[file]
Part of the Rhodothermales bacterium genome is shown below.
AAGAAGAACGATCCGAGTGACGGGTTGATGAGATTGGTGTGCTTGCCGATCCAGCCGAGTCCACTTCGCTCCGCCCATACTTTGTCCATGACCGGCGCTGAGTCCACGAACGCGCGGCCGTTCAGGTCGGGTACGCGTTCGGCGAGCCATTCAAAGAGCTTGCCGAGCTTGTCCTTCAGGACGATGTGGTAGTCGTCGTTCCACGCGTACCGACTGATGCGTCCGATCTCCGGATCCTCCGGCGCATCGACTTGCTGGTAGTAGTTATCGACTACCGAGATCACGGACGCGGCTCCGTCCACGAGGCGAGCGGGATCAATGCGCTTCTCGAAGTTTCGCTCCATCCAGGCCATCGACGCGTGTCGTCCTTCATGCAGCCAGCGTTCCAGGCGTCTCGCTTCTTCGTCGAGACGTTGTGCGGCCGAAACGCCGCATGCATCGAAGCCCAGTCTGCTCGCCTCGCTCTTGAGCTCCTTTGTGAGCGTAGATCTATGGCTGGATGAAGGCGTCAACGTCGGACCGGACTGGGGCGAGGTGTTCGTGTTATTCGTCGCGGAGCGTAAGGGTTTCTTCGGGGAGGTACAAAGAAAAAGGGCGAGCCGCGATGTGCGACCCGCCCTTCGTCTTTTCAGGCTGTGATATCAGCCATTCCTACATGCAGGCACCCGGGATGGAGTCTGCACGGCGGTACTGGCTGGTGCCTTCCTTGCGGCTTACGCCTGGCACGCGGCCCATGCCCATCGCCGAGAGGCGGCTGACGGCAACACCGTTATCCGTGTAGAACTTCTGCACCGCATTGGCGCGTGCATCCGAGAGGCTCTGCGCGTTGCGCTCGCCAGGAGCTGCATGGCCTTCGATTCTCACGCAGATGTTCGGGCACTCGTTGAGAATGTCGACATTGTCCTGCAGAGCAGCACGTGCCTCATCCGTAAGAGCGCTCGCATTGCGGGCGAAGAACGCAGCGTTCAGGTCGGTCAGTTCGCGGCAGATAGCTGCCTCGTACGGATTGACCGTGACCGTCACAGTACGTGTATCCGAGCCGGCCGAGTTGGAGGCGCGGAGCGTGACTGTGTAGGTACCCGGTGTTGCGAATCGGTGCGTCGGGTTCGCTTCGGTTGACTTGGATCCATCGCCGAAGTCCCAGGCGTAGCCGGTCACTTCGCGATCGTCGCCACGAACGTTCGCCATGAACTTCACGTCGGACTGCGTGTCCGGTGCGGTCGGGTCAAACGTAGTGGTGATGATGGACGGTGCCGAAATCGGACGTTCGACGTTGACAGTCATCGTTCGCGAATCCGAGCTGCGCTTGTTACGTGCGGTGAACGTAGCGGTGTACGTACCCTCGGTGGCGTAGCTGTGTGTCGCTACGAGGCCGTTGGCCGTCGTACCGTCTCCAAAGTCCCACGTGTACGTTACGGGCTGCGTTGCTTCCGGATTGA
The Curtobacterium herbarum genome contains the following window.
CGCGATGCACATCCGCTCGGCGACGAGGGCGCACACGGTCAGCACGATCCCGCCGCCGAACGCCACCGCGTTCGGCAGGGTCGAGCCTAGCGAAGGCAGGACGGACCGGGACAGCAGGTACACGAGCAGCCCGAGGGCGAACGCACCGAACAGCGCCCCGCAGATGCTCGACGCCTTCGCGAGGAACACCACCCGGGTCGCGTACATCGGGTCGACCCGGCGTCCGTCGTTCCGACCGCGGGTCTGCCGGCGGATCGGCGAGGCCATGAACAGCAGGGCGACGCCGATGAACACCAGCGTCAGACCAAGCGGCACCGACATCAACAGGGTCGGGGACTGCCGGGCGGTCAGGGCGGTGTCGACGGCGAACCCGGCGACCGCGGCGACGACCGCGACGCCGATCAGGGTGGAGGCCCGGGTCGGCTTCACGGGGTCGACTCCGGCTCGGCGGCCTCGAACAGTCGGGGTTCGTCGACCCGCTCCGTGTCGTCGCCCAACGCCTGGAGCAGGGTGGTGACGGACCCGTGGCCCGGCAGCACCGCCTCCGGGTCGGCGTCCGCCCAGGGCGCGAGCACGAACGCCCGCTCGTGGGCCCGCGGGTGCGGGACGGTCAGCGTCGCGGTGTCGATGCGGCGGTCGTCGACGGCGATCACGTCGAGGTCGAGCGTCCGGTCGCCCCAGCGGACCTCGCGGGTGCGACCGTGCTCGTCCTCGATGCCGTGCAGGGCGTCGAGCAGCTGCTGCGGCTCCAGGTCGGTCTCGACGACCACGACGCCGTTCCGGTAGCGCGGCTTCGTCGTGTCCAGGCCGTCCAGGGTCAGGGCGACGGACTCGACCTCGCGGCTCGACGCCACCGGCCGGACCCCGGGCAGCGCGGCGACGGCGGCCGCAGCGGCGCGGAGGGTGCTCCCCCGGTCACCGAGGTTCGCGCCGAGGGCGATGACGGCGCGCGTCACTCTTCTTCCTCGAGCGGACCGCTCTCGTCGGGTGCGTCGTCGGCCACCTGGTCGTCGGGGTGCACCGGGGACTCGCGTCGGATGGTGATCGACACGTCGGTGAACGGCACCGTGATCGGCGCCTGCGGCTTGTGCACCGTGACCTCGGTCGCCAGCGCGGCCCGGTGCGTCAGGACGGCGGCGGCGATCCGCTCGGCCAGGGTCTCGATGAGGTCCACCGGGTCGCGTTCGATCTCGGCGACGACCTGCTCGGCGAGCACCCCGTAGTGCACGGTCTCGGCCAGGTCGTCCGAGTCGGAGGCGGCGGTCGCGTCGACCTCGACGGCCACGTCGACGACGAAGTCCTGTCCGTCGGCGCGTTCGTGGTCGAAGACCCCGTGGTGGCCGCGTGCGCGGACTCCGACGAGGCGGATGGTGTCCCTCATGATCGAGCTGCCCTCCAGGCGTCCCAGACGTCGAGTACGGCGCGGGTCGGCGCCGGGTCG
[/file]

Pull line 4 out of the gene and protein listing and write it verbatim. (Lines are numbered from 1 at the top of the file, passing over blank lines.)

CGCGATGCACATCCGCTCGGCGACGAGGGCGCACACGGTCAGCACGATCCCGCCGCCGAACGCCACCGCGTTCGGCAGGGTCGAGCCTAGCGAAGGCAGGACGGACCGGGACAGCAGGTACACGAGCAGCCCGAGGGCGAACGCACCGAACAGCGCCCCGCAGATGCTCGACGCCTTCGCGAGGAACACCACCCGGGTCGCGTACATCGGGTCGACCCGGCGTCCGTCGTTCCGACCGCGGGTCTGCCGGCGGATCGGCGAGGCCATGAACAGCAGGGCGACGCCGATGAACACCAGCGTCAGACCAAGCGGCACCGACATCAACAGGGTCGGGGACTGCCGGGCGGTCAGGGCGGTGTCGACGGCGAACCCGGCGACCGCGGCGACGACCGCGACGCCGATCAGGGTGGAGGCCCGGGTCGGCTTCACGGGGTCGACTCCGGCTCGGCGGCCTCGAACAGTCGGGGTTCGTCGACCCGCTCCGTGTCGTCGCCCAACGCCTGGAGCAGGGTGGTGACGGACCCGTGGCCCGGCAGCACCGCCTCCGGGTCGGCGTCCGCCCAGGGCGCGAGCACGAACGCCCGCTCGTGGGCCCGCGGGTGCGGGACGGTCAGCGTCGCGGTGTCGATGCGGCGGTCGTCGACGGCGATCACGTCGAGGTCGAGCGTCCGGTCGCCCCAGCGGACCTCGCGGGTGCGACCGTGCTCGTCCTCGATGCCGTGCAGGGCGTCGAGCAGCTGCTGCGGCTCCAGGTCGGTCTCGACGACCACGACGCCGTTCCGGTAGCGCGGCTTCGTCGTGTCCAGGCCGTCCAGGGTCAGGGCGACGGACTCGACCTCGCGGCTCGACGCCACCGGCCGGACCCCGGGCAGCGCGGCGACGGCGGCCGCAGCGGCGCGGAGGGTGCTCCCCCGGTCACCGAGGTTCGCGCCGAGGGCGATGACGGCGCGCGTCACTCTTCTTCCTCGAGCGGACCGCTCTCGTCGGGTGCGTCGTCGGCCACCTGGTCGTCGGGGTGCACCGGGGACTCGCGTCGGATGGTGATCGACACGTCGGTGAACGGCACCGTGATCGGCGCCTGCGGCTTGTGCACCGTGACCTCGGTCGCCAGCGCGGCCCGGTGCGTCAGGACGGCGGCGGCGATCCGCTCGGCCAGGGTCTCGATGAGGTCCACCGGGTCGCGTTCGATCTCGGCGACGACCTGCTCGGCGAGCACCCCGTAGTGCACGGTCTCGGCCAGGTCGTCCGAGTCGGAGGCGGCGGTCGCGTCGACCTCGACGGCCACGTCGACGACGAAGTCCTGTCCGTCGGCGCGTTCGTGGTCGAAGACCCCGTGGTGGCCGCGTGCGCGGACTCCGACGAGGCGGATGGTGTCCCTCATGATCGAGCTGCCCTCCAGGCGTCCCAGACGTCGAGTACGGCGCGGGTCGGCGCCGGGTCG